BC transracial adoptee shares her story

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Author: 
Siobhan Rowe
Source: 
Focus on Adoption magazine

Ola Zuri, a transracial adoptee, has written a children’s book Why Can’t You Look Like Me? Siobhan Rowe interviewed Ola about her experience growing up and what she’d like parents who adopt a child of a different ethnicity to know.

Why did you write the book?
The inspiration (this is one of a series of books) stems from my own experience and from talking to adoptees, adoptive parents, and birth parents. Throughout my life I’ve had to answer so many "why?" questions: "Why is your skin so dirty?" "Why don’t you look like your mom and dad?" "Why is your hair so weird?" "Why aren’t you white like us?" "Why don’t you go back to where you come from?" "Why didn’t your mom want you?" When I was younger, I wanted to look like everyone else so I wouldn’t get so many questions. To make matters worse, I had a closed adoption so I didn’t have the answers myself.

Did it help to have a sister?
I didn’t really recognize my sister as a resource because she never actually wanted to talk about her experiences. My twin and I didn’t go to the same schools—our mother decided that we needed to have our own "identity." So, we were very much on our own. One particular incident stands out. A boy in my Grade 2 class kept calling me names. I started crying and hit him. I tried to explain what had happened to the teacher, but she didn’t believe me. In the end, I got punished. When I told my parents, my dad was angry with me. After that, I never shared another story with my family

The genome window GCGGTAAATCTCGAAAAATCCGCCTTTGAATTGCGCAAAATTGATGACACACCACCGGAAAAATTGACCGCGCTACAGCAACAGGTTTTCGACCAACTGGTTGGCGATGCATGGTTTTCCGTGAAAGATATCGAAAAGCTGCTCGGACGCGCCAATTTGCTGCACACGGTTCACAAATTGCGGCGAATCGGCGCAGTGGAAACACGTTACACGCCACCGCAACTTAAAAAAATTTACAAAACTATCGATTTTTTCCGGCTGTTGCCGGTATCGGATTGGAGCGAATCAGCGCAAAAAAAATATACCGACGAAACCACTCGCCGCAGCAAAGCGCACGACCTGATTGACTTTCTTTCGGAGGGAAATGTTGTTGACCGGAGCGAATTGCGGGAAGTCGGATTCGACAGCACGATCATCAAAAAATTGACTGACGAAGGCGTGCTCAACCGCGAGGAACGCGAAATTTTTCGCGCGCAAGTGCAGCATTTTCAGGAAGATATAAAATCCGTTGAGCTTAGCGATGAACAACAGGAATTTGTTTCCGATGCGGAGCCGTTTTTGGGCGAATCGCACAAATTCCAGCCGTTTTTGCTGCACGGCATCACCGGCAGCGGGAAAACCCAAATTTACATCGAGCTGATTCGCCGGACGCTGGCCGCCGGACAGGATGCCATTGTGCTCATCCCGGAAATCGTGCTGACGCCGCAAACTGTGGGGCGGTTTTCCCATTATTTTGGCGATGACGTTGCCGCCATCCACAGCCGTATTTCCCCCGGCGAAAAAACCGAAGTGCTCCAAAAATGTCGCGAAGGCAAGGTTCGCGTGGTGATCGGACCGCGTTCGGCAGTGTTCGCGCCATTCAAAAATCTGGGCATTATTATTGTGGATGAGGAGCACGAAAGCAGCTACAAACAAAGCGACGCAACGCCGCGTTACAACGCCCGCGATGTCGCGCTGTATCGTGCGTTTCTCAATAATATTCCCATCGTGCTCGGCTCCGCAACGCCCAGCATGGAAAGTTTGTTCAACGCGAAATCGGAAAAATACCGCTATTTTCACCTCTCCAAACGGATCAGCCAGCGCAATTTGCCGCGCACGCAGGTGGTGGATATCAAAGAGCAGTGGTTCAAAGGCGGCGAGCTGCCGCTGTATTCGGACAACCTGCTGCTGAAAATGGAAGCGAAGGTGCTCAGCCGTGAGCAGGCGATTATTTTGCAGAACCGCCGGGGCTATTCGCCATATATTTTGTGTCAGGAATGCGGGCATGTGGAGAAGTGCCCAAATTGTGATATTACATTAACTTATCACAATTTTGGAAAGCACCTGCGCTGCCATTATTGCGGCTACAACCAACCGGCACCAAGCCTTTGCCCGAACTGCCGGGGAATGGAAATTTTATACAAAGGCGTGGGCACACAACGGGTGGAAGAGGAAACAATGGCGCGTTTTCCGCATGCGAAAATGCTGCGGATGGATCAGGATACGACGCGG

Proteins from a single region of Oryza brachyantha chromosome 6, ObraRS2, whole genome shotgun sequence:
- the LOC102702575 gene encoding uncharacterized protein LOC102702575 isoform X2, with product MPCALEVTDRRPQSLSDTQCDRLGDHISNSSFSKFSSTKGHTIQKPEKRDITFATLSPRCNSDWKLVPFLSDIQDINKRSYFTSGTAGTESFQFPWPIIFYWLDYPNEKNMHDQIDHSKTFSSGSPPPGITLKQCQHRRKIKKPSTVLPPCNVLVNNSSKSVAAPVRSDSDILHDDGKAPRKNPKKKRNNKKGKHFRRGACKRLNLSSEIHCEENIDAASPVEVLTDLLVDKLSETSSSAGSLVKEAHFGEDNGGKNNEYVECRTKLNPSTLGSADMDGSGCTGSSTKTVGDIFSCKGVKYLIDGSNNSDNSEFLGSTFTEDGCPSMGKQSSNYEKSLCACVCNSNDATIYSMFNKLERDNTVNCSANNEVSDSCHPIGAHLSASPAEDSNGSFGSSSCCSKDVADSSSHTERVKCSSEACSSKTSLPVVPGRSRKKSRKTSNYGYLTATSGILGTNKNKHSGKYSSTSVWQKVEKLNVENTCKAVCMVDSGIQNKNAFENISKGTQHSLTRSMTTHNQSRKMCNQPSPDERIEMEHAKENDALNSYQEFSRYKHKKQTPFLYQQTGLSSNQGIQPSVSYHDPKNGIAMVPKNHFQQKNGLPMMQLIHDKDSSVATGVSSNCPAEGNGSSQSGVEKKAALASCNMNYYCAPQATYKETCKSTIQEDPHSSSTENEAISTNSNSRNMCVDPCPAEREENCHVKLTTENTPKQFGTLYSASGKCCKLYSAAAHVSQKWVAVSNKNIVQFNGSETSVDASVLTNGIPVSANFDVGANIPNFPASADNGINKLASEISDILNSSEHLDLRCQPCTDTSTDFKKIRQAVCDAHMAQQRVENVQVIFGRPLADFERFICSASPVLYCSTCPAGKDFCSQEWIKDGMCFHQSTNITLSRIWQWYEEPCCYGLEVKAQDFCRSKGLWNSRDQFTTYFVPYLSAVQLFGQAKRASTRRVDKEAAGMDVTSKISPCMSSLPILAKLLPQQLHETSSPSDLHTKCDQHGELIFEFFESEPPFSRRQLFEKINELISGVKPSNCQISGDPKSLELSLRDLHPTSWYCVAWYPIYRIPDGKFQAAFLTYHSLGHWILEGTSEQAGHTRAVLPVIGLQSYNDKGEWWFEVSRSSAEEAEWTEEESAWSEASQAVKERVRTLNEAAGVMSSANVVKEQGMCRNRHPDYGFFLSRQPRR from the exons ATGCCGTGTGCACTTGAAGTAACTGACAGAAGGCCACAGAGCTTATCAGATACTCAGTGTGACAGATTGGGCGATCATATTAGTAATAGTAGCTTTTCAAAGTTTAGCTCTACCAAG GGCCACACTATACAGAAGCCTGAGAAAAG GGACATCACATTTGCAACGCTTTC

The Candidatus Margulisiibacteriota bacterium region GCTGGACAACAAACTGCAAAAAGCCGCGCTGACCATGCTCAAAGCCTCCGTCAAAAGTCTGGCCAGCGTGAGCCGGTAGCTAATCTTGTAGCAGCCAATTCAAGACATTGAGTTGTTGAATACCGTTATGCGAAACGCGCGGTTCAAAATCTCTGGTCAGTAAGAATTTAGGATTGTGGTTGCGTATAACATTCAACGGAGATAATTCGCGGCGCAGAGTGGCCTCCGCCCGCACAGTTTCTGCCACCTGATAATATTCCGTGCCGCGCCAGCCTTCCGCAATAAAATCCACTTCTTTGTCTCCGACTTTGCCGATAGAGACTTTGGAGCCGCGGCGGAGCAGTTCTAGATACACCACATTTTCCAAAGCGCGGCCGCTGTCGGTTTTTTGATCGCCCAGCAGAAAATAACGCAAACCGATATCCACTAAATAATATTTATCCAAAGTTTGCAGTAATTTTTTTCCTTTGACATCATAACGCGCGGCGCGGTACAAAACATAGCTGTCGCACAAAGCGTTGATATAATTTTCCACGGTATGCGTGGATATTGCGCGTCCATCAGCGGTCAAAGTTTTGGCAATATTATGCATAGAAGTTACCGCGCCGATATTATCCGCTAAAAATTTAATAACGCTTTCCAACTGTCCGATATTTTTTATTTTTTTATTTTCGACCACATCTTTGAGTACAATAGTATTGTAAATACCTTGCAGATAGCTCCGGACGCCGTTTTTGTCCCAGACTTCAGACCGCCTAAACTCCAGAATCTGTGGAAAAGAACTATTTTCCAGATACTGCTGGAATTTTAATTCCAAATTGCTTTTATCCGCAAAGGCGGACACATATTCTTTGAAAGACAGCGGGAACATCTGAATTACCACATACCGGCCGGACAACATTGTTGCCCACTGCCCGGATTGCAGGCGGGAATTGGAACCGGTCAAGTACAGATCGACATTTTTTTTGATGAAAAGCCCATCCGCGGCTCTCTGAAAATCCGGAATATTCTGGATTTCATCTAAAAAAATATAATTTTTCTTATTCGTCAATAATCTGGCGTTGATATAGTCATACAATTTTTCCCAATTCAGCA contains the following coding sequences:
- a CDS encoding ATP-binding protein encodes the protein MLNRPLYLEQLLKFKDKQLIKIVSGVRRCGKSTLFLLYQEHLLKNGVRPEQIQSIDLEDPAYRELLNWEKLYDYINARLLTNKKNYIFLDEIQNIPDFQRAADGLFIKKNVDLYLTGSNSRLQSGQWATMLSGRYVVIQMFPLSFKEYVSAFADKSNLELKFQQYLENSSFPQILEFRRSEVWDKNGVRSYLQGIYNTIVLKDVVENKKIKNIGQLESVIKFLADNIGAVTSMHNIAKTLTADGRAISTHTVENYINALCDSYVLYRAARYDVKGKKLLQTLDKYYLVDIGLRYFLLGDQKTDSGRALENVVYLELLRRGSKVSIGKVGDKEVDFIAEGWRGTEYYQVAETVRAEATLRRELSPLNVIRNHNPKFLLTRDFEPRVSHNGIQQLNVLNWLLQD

Did you know other children of colour?
In Grade 6, another girl came to my school and we became friends. It was exciting know that there really were other people like my sister and I.

How did this affect you?
I was nervous and shy; I was even ashamed of being adopted. As I grew up, I supported everyone except myself. I didn’t see, until years later, that I had to listen to myself and make it different for the children who may be going through similar experiences and feelings.

What should parents know?
Feelings and discussions about race and racism can be uncomfortable, which can lead to people saying things like, "Oh, you shouldn’t make such a big deal about race, " or, "We’re all just people." Parents need to listen to the concerns their children come home with and believe what they are saying. Children need their parents’ support all the way through, so that they will become well adjusted, strong adults in a society that looks down on them.

I’d also say that children shouldn’t be left alone to find solutions to their problems. Having said that, in the end it will be on the young adult to figure out what he or she will need to do to be a part of the community. It is important to remember that parents aren’t able to fix everything for their kids, not when they are young, and definitely not when they are adults. Those decisions will, unfortunately, be ones that each individual will have to deal with themselves.

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